“However, I was surprised we were so successful. You know, our ratings this season are even better than they were last year.”

UNFORTUNATELY, that success is contagious, and by next fall television will be overrun with 30-minute situation comedies, the seedier the better, but that’s how the medium works — find a good idea and run it into the ground.

Because you can’t tell when you’re ratings will suddenly drop, many television stars forego vacations to cash-in on their success. Ebsen’s co-stars — Irene Ryan, Max Baer Jr. and Donna Douglas — did just that last summer when they toured the country in their “Hillbillies” outfits, performing at state fairs. They’ll do it again this summer.

But not Ebsen.

“I’ve had enough experience meetings crowds and I’m sick of it. I went all over the country with Fess Parker during our Dave Crockett days. When I finished work on ‘Hillbillies’ last season, I wanted a vacation, and I mean a vacation from ‘Hillbillies,’ not from work. So I made a movie, and believe it or not, it seemed like a vacation — with pay. The movie shot three or four pages of script per day. On ‘Hillbillies,’ we shoot about 14 pages per day.”

THE MOVIE — “Mail Order Bride” — was released last month and is such a success that Ebsen thinks there may be a sequel filmed this summer.

The film keeps Ebsen in his accustomed role as either a contemporary backwoodsman or an old West frontiersman. He started doing those roles long before “The Beverly Hillbillies” came along. In fact, in his early movie days — in the 1930s — he was often billed as “The Hollywood Hillbilly.”

Ebsen broke into show business in 1928 after he left Florida to find work in New York City.

“My first job was as a soda jerk,” he recalled, “but I knew I could do better. I read an ad for dancers for a Broadway show. I auditioned and got the job. I had taken dance lessons from my father when I was a kid, but quit when I was 12 because I felt dancing was sissified. Later I was mighty glad I had taken those lessons.”

EBSEN'S SISTER, Vilma, became his dancing partner in the 1930s; the pair appeared in night clubs throughout the country, eventually dancing their way to Hollywood where Buddy accepted a film contract and Vilma opened a dance studio.
World War II interrupted Ebsen’s movie career.

“I was in the Army for three years. When I returned I went to New York to do a revival of ‘Showboat’. I went back to Hollywood in 1946 and tried to resume my career there, but everyone kept asking me where I had been. I tried to tell them there had been a war, but it didn’t make an impression. It was as though they resented me for having left Hollywood.”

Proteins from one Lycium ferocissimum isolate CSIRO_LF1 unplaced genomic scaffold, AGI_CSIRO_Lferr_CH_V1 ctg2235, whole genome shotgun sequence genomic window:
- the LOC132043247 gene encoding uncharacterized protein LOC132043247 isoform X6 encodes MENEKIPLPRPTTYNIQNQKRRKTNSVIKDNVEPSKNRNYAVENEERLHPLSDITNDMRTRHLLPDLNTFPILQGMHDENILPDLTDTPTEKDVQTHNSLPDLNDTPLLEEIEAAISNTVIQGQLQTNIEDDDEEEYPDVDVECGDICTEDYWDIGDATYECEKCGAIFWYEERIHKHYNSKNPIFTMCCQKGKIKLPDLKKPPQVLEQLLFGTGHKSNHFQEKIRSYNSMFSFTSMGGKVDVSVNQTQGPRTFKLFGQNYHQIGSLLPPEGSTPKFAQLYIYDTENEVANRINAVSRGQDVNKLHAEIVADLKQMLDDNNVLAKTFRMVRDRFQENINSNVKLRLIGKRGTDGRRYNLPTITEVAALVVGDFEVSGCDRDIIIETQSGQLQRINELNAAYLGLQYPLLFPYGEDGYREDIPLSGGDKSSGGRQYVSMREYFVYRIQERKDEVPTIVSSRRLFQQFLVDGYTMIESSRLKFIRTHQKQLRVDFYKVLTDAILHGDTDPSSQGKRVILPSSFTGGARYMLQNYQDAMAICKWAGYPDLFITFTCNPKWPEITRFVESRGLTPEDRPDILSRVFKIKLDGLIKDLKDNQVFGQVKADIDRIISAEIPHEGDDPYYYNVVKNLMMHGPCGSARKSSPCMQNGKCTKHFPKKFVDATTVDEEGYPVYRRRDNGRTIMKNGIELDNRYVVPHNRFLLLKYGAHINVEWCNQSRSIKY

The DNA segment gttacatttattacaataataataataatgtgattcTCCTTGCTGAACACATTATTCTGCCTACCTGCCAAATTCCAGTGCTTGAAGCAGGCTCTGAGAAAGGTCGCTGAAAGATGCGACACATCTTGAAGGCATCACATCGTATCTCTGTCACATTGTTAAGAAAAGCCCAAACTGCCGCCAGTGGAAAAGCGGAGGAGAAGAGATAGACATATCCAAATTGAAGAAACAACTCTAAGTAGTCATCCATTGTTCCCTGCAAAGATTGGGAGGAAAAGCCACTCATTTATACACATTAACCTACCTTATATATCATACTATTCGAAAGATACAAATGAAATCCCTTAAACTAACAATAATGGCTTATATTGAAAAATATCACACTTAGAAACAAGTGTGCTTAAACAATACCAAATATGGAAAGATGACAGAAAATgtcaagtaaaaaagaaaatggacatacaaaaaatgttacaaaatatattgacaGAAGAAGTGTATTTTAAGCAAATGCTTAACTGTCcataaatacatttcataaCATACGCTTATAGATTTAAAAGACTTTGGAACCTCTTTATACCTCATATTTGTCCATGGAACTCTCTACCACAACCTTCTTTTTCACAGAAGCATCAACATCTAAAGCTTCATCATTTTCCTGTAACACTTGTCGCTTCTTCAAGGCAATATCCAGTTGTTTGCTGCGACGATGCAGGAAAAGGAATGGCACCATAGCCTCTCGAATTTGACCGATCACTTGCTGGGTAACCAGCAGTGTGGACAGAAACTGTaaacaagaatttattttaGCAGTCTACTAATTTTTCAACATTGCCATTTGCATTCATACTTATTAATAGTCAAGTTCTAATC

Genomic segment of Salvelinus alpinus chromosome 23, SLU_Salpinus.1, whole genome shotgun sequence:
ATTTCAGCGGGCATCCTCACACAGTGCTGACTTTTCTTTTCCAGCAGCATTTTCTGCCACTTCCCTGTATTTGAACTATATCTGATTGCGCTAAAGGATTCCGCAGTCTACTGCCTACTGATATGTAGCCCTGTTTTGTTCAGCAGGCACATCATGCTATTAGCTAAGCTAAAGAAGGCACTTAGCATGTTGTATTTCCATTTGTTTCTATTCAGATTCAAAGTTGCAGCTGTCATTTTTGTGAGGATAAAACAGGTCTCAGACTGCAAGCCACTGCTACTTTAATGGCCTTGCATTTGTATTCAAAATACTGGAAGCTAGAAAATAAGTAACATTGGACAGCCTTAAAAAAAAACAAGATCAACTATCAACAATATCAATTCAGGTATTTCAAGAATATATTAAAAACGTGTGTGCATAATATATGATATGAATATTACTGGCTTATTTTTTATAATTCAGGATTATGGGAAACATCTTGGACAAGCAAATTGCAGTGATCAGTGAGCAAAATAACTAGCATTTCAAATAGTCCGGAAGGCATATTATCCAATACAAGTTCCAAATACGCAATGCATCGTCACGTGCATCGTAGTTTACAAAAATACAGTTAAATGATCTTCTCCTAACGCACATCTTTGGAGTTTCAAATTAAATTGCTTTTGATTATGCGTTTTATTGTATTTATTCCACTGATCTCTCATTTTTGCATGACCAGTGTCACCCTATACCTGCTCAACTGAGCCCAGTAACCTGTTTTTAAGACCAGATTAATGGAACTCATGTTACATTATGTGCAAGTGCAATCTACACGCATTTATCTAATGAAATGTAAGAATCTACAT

Almost six years passed before Ebsen was really busy again. That lean period saw his first marriage — to Ruth McCambridge — end in divorce. He remarried, to Nancy Wolcott, and now they have five children. His two daughters by his first marriage are showgirls in Las Vegas.

EBSEN'S FAMINE ended when Walt Disney tapped him to play Fess Parker’s sidekick in the Davy Crockett episodes of “The Magical World of Disney” in 1954. Even then Ebsen wasn’t as lucky as he might have been. Originally, he was in line to play Crockett, but Disney changed his mind at the last minute when he spotted Parker in a small role in the now classic science fiction film, “Them!”

Ebsen has been busy ever since, appearing in two short-lived series — “Corky and White Shadow” (1956) and “Northwest Passage” (1958-59) — as well as several other prime time shows, including three guest roles on “Maverick.”

Now Ebsen is on top, and he likes to think he’s had the last laugh on those who considered him washed up a few years ago, but he’s too cautious to allow himself even a giggle.

He’s also too busy.

A sequel to "Mail Order Bride" did not materialize, but Ebsen spent his breaks from "Hillbillies" doing occasional guest shots on other programs. His pace increated after "Hillbillies" went off the air in 1971, and two years later he had another series of his own, this time playing a private detective in "Barnaby Jones," which enjoyed an eight-season run.

After that he didn't have to work, but he did, anyway, making 22 appearances on "Matt Houston" (1984-85) and some guest shots on other shows. He resurrected Jed Clampett in a TV movie, "The Return of the Beverly Hillbillies" (1981) and made a cameo appearance in the big screen version of "The Beverly Hillbillies" (1993) which had Jim Varney in the role of Clampbell. When Ebsen showed up in the film, it was as Barnaby Jones.

Ebsen died in 2003 in Torrance, California. He was 95 years old. Ebsen and his second wife, Nancy, divorced in 1985. He was survived by wife number three, Dorothy Knott, whom he married in 1985.